Thursday, September 28, 2023

Effort to tame wild MPs with new code of conduct

The new species of MP (recalcitrant, combative, foul-mouthed and disrespectful to both colleagues and the nation) has compelled the National Assembly’s Members Rights and Privileges Committee to develop a new code of conduct for MPs. In one respect, this code is implicit admission that the Standing Orders which have been used since 1966 are no longer working.

According to the Assistant Minister for State President, Meshack Mthimkhulu, the code is still in draft form and will be tabled before parliament at a date that will be agreed upon at the general assembly, the joint closed-session attended by MPs from all parties. Once adopted, the code will provide guidance on “how best MPs can carry out their duties in a respectable and responsible manner, observing the core values of botho and kagisanyo.”

The Setswana words have been reproduced from a question that Gaborone North MP, Mpho Balopi, put to Mthimkhulu about the circus that parliament has become. While the house retains the “honourable” honorific for its members, some of them routinely engage in less-than-honourable conduct. Naturally, MPs who don’t engage in this sort of conduct are gravely concerned and through his question, Balopi asked Mthimkhulu “whether the Government is not concerned that some forms of conduct and language displayed in the National Assembly are contrary to Botswana’s core values.” The government is itself concerned and the code of conduct is an attempt to rein in wayward MPs. The draft code would require MPs to conduct themselves honourably both in and outside parliament.

Balopi also wanted to know “whether Government will not consider introducing stiff penalties for offensive conduct and language so that all leaders may be wary of the need to observe good decorum, especially in the era of live broadcast of Parliament which may set bad example to Batswana viewers.” In response, Mthimkhulu told parliament that the code of conduct spells out action that will be taken when MPs violate the agreed rules of parliamentary decorum.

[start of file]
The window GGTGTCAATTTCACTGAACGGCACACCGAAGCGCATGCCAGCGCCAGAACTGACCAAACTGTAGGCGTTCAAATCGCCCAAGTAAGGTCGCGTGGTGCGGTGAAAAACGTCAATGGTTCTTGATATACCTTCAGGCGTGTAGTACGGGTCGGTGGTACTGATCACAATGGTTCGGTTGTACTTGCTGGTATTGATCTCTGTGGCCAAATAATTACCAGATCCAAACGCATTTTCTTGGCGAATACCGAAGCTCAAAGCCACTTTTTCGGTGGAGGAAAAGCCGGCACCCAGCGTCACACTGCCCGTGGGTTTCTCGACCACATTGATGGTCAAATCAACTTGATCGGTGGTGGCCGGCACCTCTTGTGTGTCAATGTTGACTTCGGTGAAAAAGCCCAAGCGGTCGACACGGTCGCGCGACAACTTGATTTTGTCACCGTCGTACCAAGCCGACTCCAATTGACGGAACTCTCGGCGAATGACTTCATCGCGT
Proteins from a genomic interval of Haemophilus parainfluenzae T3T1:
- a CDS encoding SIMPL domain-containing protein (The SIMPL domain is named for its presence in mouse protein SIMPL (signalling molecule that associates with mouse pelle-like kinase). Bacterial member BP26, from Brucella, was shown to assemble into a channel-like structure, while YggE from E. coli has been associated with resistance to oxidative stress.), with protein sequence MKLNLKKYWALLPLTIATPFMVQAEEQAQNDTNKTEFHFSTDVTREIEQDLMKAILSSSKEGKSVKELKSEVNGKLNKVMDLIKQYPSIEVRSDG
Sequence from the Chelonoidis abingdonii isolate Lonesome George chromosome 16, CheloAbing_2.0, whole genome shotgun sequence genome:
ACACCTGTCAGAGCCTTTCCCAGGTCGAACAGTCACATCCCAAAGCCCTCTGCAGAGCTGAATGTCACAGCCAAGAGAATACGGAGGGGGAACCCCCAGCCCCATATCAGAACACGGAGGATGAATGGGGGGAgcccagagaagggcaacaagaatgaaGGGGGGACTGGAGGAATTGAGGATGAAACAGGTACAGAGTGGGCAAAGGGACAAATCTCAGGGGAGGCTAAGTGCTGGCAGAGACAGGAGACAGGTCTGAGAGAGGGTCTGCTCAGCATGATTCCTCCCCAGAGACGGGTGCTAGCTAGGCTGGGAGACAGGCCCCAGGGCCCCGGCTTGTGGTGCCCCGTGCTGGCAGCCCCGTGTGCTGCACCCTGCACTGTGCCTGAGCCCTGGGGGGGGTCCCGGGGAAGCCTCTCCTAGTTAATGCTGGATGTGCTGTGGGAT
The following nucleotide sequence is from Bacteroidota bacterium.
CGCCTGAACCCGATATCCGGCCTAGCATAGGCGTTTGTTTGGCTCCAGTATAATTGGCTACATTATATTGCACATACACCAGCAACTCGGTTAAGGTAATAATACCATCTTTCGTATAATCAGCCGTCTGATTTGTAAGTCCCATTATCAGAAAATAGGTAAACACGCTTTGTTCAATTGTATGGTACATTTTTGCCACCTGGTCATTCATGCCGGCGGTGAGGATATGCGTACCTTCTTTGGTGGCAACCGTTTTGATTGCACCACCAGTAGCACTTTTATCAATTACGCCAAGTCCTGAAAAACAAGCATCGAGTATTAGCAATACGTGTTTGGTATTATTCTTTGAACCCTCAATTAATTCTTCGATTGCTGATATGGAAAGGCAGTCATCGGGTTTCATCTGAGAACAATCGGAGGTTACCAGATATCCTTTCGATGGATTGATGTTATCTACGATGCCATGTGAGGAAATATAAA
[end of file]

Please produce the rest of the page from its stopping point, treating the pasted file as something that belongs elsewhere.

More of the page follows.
The part about MPs setting a bad example was actually confirmed by the Minister of Youth, Gender, Sport and Culture, Tumiso Rakgare on the last day of the last session of parliament. He said that there can be no denying that some impressionable young people will model their misconduct on that they see being displayed by some MPs on Btv. Takatokwane MP, Tshoganetso Leuwe, said that in his own house, he has taught his children to never say “O a yaka.” While western culture is tolerant of that expression’s equivalent (“you are lying”) in most Botswana indigenous cultures, its use is considered bad manners at best and insulting at worst – especially when used cross-generationally. In place of “O a yaka”, the MP said that his children use more polite language in the form of “o a fosa”, meaning “you are wrong.” Leuwe said that not too long ago, his children asked him why elderly people in parliament are in the habit of saying “O a yaka” to one another.

“This shows that we are setting a bad example,” the MP said.

Many more people beyond the Takatokwane MP are shocked. He said that as he travels around the country, some of the people he meets also complain about the coarse language that MPs use in parliament during debates.

“They actually quote incidents and name names of when so-and-so said this or so-and-so said that,” he said.

The Assistant Minister of Education and Skills Development, Nnaniki Makwinja, said that some elderly people have been so repulsed by the misconduct of MPs that they no longer follow parliamentary debates on Btv or Radio Botswana.

“Our conduct as MPs leaves a lot to be desired,” she said.

With some elderly people having so boycotted Btv and Radio Botswana, Leuwe asked the Minister for State President, Kabo Morwaeng, whether the government would consider discontinuing live broadcasts because of the misconduct by some MPs.

Mthimkhulu took care to sidestep one of Balopi’s supplementary questions: do MPs have botho to begin with if they require a code of conduct that requires them to display such attribute in their dealings with each other? 


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